But back to Talulah.  Chris and I have often discussed her having some lone time with him.  As she gets a bit older, she has been showing a preference for "me time".  She stays downstairs at bedtime for a few hours, she sometimes doesn't want to go in the back of the vehicle with the others, often does her own thing out on a walk, gets a bit grumpy with the younger ones, goes up to the bedroom in the evening, or if it is summer, stays out in the conservatory.  She also loves to go visit Chris.

I have often left Tussock and Talulah with Chris if I have been taking the two youngsters to a show, and lately, on returning, Talulah has actually been quite "off" with them on their return.

Anyway, we decided to give it a go this weekend and Chris picked her up on his way home from work last night.  How strange it was without her last night - and the other three dogs noticed it too.

I missed the 9.30 reminder that it was nearly supper time.  I missed my special cuddle time that I have with her before going to bed.  I missed the grumble from the sitting room as I came down to the loo in the night.  I missed the gentle woof at the bottom of the stairs as she asks me to put the light on when she is ready to come up in the night.  I missed the jostling for position that she and Skara perform on the bed.  I missed the pre alarm clock whines and whistles as she tells me it is nearly breakfast time.  I missed the frantic scuffle as she finds my slippers to take downstairs and presents them, foot-ready, in the sitting room.  I missed the fight for my socks.  I missed the vertical jumps at the door as she waits to get outside.  I missed the increasingly loud whingeing as I prepare their breakfasts.  I missed the paddling she does with her front feet as I go to put her bowl down.  I missed the growl as she bursts back through the door when I let her in the house when she has finished, and she aims for the other bowls to see if anything has been missed.  I missed her morning grumpy sounding growls as she wishes everyone good morning and how it increases in volume as she vies with Tussock for the morning bum scratch.  I miss seeing her and Skara have their morning play session, with River voicing her jealousy.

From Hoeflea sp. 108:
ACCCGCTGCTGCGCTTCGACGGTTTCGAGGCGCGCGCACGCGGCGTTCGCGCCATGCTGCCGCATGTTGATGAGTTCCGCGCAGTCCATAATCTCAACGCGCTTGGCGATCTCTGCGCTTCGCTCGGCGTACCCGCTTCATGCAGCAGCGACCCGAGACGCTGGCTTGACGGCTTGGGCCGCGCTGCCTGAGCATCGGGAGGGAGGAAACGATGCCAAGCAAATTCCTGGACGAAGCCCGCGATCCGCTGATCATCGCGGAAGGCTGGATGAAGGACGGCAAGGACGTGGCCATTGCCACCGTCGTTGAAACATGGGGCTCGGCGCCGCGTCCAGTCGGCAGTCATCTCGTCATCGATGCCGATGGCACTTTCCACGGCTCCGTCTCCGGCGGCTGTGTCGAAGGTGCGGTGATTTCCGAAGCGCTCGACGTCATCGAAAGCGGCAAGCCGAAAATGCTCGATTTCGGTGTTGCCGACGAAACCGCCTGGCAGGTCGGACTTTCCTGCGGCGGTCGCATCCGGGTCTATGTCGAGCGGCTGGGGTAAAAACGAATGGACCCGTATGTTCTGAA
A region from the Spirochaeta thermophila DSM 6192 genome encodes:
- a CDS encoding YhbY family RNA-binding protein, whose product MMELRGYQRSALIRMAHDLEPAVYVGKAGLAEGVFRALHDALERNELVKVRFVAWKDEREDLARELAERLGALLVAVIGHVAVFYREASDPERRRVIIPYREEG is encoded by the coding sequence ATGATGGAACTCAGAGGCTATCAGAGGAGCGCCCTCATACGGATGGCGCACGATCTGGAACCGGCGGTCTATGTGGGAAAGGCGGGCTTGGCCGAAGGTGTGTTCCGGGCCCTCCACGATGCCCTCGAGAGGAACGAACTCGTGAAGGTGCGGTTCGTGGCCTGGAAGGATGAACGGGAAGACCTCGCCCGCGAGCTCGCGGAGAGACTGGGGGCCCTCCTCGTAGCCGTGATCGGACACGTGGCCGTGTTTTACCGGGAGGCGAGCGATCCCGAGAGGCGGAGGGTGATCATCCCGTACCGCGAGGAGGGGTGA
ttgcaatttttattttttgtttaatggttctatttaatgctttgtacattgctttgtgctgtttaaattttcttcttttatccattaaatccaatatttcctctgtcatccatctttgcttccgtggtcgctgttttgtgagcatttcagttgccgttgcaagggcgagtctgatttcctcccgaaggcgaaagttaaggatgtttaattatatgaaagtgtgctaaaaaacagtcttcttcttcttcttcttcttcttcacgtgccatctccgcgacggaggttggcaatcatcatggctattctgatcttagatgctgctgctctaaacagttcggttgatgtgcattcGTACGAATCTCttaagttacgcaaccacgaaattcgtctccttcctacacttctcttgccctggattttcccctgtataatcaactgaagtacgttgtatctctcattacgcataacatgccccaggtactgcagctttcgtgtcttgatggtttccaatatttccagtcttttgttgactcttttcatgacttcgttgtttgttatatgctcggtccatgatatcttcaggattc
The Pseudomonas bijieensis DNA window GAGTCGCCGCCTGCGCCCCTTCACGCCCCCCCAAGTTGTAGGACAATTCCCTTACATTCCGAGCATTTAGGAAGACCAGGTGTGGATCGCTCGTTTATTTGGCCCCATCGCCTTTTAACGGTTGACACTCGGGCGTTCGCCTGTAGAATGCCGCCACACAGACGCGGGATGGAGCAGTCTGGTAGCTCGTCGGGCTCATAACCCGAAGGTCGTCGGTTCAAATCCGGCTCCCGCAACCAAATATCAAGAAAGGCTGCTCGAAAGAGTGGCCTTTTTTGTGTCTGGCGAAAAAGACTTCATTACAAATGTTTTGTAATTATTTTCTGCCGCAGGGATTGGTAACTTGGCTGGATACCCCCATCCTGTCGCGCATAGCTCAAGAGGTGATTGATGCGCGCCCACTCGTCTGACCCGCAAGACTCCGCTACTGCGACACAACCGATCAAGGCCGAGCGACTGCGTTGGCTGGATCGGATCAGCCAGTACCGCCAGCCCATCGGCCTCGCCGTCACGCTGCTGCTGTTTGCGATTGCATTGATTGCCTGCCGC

And it's only 9.30 am...... Going to be a long weekend!

And the other three are very quiet too - there is an air of puzzlement about them.  Part of their team is missing, and it will be interesting to see how they adjust, and who will fill in for each of her duties within the unit, and in what way.  It will be also interesting to see how they will be when she comes home again.  Will she tell them all off for invading her space, or will they tell her off for going away?

It isn't a permanent arrangement.  She will be generally be better off with me due to our different jobs and lifestyles, but it may well be that she will spend a bit more time on her own with Chris at weekends.  And I have to put aside any ego accepting that she might actually prefer to be there!